We are using cookies to implement functions like login, shopping cart or language selection for this website. Furthermore we use Google Analytics to create anonymized statistical reports of the usage which creates Cookies too. You will find more information in our privacy policy.
OK, I agree I do not want Google Analytics-Cookies
The International Journal of Oral & Maxillofacial Implants



Forgotten password?


Int J Oral Maxillofac Implants 32 (2017), No. 4     18. July 2017
Int J Oral Maxillofac Implants 32 (2017), No. 4  (18.07.2017)

Page 807-813, doi:10.11607/jomi.5567, PubMed:28708911

Peri-implant and Paracrestal Inflammatory Biomarkers at Failing Versus Surviving Implant Sites in a Beagle Dog Study
Montero, Javier / Aragón, Fernando / Blanco, Leticia A. / Guadilla, Yasmina / García-Cenador, Begona / López-Valverde, Antonio
Purpose: This study sought to quantify three biochemical mediators of inflammation (tumor necrosis factor alpha [TNF-α], superoxide anion [SOA], and myeloperoxidase [MPO]) by analyzing crestal (peri-implants) and paracrestal gingival biopsy samples obtained from an experimental study on beagle dogs treated with implants inserted immediately into fresh sockets with circumferential defects.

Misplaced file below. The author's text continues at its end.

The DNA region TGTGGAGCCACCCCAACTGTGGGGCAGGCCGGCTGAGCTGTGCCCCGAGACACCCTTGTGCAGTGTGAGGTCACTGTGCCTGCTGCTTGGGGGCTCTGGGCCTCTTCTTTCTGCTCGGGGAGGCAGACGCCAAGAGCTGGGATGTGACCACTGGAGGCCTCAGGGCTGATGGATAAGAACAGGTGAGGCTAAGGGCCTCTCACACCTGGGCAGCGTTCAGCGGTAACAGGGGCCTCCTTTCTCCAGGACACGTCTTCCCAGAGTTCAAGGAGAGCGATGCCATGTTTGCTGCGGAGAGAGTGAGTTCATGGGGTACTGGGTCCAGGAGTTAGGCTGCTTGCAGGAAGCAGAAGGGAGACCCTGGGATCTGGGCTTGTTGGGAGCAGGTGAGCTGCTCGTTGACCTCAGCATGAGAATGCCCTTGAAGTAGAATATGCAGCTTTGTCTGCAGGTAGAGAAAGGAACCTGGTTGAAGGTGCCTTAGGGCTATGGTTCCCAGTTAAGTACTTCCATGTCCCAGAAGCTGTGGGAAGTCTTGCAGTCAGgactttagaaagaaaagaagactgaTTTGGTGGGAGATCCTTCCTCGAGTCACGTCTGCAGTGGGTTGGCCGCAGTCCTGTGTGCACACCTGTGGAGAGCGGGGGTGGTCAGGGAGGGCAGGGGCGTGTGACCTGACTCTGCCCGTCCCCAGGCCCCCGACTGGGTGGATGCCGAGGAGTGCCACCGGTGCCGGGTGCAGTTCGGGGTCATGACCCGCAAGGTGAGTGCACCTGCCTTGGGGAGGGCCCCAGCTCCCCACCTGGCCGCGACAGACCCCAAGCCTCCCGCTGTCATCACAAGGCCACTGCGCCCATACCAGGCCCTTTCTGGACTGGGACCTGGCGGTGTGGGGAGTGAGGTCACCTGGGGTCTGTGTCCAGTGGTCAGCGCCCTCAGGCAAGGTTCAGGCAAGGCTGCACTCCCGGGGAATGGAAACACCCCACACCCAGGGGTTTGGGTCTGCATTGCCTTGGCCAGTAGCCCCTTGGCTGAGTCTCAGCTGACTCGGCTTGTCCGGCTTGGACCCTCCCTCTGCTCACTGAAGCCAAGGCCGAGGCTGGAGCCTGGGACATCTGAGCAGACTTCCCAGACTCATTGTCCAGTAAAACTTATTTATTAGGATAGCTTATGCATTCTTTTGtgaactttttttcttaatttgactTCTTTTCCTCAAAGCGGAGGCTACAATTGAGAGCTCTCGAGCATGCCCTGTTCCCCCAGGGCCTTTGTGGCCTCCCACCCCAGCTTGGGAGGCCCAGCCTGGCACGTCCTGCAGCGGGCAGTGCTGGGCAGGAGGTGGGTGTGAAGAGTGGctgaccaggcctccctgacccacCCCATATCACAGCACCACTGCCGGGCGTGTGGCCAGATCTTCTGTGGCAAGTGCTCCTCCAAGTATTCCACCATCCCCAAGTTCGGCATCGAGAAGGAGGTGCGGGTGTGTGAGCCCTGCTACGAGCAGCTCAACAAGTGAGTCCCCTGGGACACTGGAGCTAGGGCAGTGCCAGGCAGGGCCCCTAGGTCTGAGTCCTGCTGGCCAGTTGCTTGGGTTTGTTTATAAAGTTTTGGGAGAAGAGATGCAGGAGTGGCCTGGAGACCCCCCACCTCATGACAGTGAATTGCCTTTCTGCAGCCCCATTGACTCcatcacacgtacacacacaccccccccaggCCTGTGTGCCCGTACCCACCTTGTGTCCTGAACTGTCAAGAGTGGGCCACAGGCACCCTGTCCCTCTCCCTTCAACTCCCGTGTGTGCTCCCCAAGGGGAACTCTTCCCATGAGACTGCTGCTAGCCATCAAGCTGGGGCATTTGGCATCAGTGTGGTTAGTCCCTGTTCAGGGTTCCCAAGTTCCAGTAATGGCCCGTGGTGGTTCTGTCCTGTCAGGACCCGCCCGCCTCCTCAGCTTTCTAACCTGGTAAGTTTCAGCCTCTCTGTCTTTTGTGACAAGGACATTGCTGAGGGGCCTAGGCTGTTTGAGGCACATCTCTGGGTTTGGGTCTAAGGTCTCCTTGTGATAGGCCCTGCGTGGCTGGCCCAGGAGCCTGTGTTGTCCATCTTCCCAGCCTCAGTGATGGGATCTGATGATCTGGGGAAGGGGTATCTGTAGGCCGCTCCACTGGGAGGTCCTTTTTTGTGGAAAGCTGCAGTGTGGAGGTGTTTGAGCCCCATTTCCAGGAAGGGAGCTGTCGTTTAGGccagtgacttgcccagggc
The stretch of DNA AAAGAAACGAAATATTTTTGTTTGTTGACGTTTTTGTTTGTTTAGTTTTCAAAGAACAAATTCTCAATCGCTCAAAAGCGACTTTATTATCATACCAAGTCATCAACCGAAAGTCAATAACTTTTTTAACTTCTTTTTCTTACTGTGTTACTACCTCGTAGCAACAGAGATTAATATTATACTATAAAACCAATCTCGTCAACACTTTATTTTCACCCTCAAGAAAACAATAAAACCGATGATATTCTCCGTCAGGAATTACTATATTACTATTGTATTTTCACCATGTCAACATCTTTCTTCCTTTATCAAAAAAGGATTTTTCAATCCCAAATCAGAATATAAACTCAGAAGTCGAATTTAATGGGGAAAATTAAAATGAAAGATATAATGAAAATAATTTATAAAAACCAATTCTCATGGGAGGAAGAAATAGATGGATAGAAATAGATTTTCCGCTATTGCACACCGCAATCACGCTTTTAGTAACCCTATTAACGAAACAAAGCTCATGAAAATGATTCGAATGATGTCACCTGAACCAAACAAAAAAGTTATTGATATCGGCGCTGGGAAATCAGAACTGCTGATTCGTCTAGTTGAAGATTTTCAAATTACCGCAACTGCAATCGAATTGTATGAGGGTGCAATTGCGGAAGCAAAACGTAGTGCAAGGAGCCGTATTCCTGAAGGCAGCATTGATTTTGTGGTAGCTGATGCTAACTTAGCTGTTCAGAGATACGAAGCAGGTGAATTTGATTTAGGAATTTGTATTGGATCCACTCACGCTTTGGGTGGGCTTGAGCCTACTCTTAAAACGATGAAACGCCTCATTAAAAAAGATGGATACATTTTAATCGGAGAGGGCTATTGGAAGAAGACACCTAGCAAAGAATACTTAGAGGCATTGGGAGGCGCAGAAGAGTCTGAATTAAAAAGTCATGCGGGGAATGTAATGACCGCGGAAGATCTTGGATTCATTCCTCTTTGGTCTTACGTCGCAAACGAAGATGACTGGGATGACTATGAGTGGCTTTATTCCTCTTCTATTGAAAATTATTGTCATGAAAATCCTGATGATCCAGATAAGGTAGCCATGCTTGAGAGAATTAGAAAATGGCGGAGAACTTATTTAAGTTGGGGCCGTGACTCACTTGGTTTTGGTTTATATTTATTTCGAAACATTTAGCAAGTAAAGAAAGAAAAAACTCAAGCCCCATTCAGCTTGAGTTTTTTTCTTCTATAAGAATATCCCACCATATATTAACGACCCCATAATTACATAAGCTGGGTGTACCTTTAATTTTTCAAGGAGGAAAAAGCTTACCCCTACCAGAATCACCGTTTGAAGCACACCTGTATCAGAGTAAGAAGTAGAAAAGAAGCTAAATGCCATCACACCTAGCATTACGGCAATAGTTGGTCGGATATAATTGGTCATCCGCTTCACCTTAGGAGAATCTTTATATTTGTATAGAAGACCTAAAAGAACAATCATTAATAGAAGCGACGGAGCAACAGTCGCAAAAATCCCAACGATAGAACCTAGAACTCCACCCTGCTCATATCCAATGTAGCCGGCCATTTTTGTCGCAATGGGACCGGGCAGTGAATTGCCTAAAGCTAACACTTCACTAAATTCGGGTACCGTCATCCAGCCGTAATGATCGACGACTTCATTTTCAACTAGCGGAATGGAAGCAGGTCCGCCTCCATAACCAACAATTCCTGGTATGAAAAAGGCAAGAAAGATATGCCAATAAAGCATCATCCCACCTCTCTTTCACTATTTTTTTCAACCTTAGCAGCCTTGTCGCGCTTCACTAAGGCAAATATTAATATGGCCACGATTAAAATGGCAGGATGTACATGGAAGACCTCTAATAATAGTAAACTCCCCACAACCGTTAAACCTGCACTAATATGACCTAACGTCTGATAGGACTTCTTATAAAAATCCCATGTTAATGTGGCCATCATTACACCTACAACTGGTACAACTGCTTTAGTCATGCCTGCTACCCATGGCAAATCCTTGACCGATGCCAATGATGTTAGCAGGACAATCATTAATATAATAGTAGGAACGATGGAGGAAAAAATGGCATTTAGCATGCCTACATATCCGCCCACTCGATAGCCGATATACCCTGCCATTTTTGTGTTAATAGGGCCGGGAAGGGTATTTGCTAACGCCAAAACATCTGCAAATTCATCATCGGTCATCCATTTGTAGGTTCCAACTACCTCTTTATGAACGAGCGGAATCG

Materials and Methods: In 10 beagle dogs, 4 roughened titanium implants (3.8 mm wide × 8 mm high) were placed in the distal sockets of the third and fourth premolars, where a circumferential defect (5 mm wide and 5 mm deep) had been previously created by trephination. After varying follow-up periods, ranging from 80 to 190 days, the dogs were explored clinically to assess implant survival, peri-implant pocket depth, and implant stability. The levels of three biochemical mediators of inflammation (MPO, TNF-α, and SOA) were investigated using the crestal and paracrestal gingival biopsy samples with ELISA tests.
Results: It was found that 37.5% of the implants were either absent or mobile. Higher levels of the inflammatory mediators were found in the crestal samples than in the paracrestal samples. The final implant stability values were significantly correlated with the final probing depth (r = -0.83, P < .01), but neither of the clinical measures were significantly correlated with any biochemical marker. The risk of implant failure was significantly proportional to the level of MPO (odds ratio: 1.1) and TNF-α (odds ratio: 1.1) in both the crestal and paracrestal regions.
Conclusion: All the inflammatory mediators studied were higher in the crestal areas than in the paracrestal regions, but only the values of MPO and TNF-α were significant predictors of implant failure.

Keywords: dental implants, inflammation, myeloperoxidase, superoxide anion, TNF-α